Happy Birthday, Cello Daughter!

I wrote, in a previous post, In Which I Introduce the Love of my Life that “the cello has been…my synchronistic entree, one way or another, into every major relationship…of my life.” Here is the story of one of them.

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Me, (in comments on the picture):
What a GORGEOUS baby. Genevieve has been a huge huge blessing in my life, since age 2! Thank you Johanne…for making this relationship possible!

Genevieve’s Mom, (who posted the photo on Facebook, yesterday):
Jo-Anne, I still clearly remember our first conversation (on the phone). Who could have imagined that 28 years later, we would still be at it (with new technology however). Thanks for being her cello mom.

Twinkle Twinkle Little Star is the piece with which all Suzuki students, regardless of instrument, start their studies. In their very earliest days as music students, the tiny players who do not yet play any pieces are called “pre-Twinklers”. At one point in my cello teaching career, I offer what is referred to, in Suzuki circles, as a pre-pre Twinkle class. Three or four tiny children, between 18 months and about 2 1/2, too young to begin the formal study of a musical instrument, come twice a week to the very small class. The kids sit on the floor with Mom or Dad and do useful and fun musical activities, centred around the Suzuki approach. A child can take the class as general musical enrichment, or continue on violin or on the cello. It is a lot of work, and the majority of my tiny students do not continue with me after the classes are over. I stop offering this after a few years. However, three of the kids who have taken the class do begin cello with me at age 3. Today, one is a quite prominent Canadian composer, one the principal cellist of a professional Canadian symphony orchestra and the third is Genevieve.

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When Genevieve is 8, several of my cello families attend a four day family music camp in Michigan. I go as well, not as a teacher but with my own three kids, all string players too. That year, and for several subsequent years, Genevieve has her birthday at camp. On her 8th birthday morning, she seeks me out and wonders, Where is her present from me? I sneak off to the gift shop and hurriedly remedy the situation. Even then, Genevieve considers me her cello Mom.

At age 10, I happen to be driving her home from a cello event. She loudly and enthusiastically informs me from the back seat that she plans to be a Suzuki cello teacher when she grows up.

Age 12, she phones me one evening to ask where a cello rehearsal is being held. and oh yes, she knows I have five cats, so do I want to adopt a dog? Her Mom has rescued a puppy and the family has too many pets to keep him. She brings the four month old dog along to the rehearsal, where we all exclaim and fuss over him. That puppy is our dear, dear Frankie.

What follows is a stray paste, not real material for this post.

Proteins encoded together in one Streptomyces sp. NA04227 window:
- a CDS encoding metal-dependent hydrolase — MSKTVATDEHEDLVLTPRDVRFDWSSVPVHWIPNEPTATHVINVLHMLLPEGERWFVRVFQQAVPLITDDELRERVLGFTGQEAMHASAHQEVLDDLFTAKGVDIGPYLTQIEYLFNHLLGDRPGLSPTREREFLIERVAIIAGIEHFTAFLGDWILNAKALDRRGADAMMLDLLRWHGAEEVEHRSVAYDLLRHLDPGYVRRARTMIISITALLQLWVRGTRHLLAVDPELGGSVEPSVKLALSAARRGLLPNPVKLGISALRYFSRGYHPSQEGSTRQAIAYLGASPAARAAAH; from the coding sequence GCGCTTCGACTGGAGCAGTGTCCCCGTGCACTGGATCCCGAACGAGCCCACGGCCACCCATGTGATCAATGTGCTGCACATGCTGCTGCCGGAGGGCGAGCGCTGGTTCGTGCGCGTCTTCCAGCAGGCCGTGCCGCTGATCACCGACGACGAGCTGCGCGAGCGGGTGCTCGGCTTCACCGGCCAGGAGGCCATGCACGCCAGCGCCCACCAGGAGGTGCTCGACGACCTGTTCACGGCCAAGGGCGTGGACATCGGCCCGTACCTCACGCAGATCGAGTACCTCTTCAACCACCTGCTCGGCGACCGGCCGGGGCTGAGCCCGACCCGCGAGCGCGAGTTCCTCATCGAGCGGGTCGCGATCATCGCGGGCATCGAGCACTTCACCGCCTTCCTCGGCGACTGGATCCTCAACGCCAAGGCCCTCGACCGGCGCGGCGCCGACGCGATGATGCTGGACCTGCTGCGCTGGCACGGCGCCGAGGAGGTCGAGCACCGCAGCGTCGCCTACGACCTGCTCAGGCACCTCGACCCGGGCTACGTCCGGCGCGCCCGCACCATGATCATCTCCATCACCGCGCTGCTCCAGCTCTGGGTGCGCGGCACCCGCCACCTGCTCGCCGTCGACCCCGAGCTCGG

When Genevieve is a teenager, for several summers I run a small, week long day camp for just my own cello kids at the rural home of one of them. The Suzuki Dad owns a pool installing business. We play cello, hike along the river and swim all afternoon in the salt water pool which has huge natural rocks set into the side for jumping in purposes. It is the best music camp ever! Genevieve is one of the counsellors for the little cellists, and teaches her first group lessons at that camp. (Another cello daughter features in this event too, but it is not her birthday!)

After her undergrad degree (majoring in cello, of course) she earns a Master’s in Suzuki pedagogy at a US university.

She starts team teaching group classes with me six years ago, commuting to the new town where I have moved. Now running her own program in our original city, she also teaches many of my former students’ private lessons and will teach more, next year, commuting between our two locations. While in my town, she has been using my home studio one day a week to teach. When I dismantled my studio earlier this month, she took about 95% of the teaching materials home, a win-win for us both. We speak several times weekly, by email, instant message and Facebook. We talk cello teaching of course, but also about everything else. As I said earlier, she is a huge, huge blessing in my life.

Happy birthday, dear cello daughter!

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(An unrelated note: I tried to post links in this post but cannot tell, until I publish, if they have worked. If they do not, and anyone knows WordPress and can help me out, I would be grateful. Thanks.)

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One thought on “Happy Birthday, Cello Daughter!

  1. What a sweet sweet post. Totally made my day. You have been such a big part of my life, I really can’t imagine what it would have been without you (and needless to say cello). Thank you 🙂 – Genevieve

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